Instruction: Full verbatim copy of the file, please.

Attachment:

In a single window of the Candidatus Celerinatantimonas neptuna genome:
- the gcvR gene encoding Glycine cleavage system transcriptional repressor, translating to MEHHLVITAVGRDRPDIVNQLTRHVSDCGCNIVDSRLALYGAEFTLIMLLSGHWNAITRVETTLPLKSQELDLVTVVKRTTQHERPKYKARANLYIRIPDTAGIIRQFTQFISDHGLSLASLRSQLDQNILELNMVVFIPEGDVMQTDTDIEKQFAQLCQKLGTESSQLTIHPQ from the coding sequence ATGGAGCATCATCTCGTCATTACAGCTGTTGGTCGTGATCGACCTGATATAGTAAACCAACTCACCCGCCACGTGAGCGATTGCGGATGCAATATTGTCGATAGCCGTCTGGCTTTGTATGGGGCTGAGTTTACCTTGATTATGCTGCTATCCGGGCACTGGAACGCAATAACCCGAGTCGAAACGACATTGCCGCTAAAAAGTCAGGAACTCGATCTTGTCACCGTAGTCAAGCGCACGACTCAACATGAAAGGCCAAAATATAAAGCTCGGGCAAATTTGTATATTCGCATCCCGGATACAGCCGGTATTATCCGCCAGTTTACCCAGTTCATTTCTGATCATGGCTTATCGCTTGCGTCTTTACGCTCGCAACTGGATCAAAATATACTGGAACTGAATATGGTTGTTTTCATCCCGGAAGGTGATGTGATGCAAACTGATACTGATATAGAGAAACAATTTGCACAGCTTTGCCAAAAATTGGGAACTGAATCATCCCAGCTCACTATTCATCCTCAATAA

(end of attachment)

In a single window of the Candidatus Celerinatantimonas neptuna genome:
- the gcvR gene encoding Glycine cleavage system transcriptional repressor, translating to MEHHLVITAVGRDRPDIVNQLTRHVSDCGCNIVDSRLALYGAEFTLIMLLSGHWNAITRVETTLPLKSQELDLVTVVKRTTQHERPKYKARANLYIRIPDTAGIIRQFTQFISDHGLSLASLRSQLDQNILELNMVVFIPEGDVMQTDTDIEKQFAQLCQKLGTESSQLTIHPQ from the coding sequence ATGGAGCATCATCTCGTCATTACAGCTGTTGGTCGTGATCGACCTGATATAGTAAACCAACTCACCCGCCACGTGAGCGATTGCGGATGCAATATTGTCGATAGCCGTCTGGCTTTGTATGGGGCTGAGTTTACCTTGATTATGCTGCTATCCGGGCACTGGAACGCAATAACCCGAGTCGAAACGACATTGCCGCTAAAAAGTCAGGAACTCGATCTTGTCACCGTAGTCAAGCGCACGACTCAACATGAAAGGCCAAAATATAAAGCTCGGGCAAATTTGTATATTCGCATCCCGGATACAGCCGGTATTATCCGCCAGTTTACCCAGTTCATTTCTGATCATGGCTTATCGCTTGCGTCTTTACGCTCGCAACTGGATCAAAATATACTGGAACTGAATATGGTTGTTTTCATCCCGGAAGGTGATGTGATGCAAACTGATACTGATATAGAGAAACAATTTGCACAGCTTTGCCAAAAATTGGGAACTGAATCATCCCAGCTCACTATTCATCCTCAATAA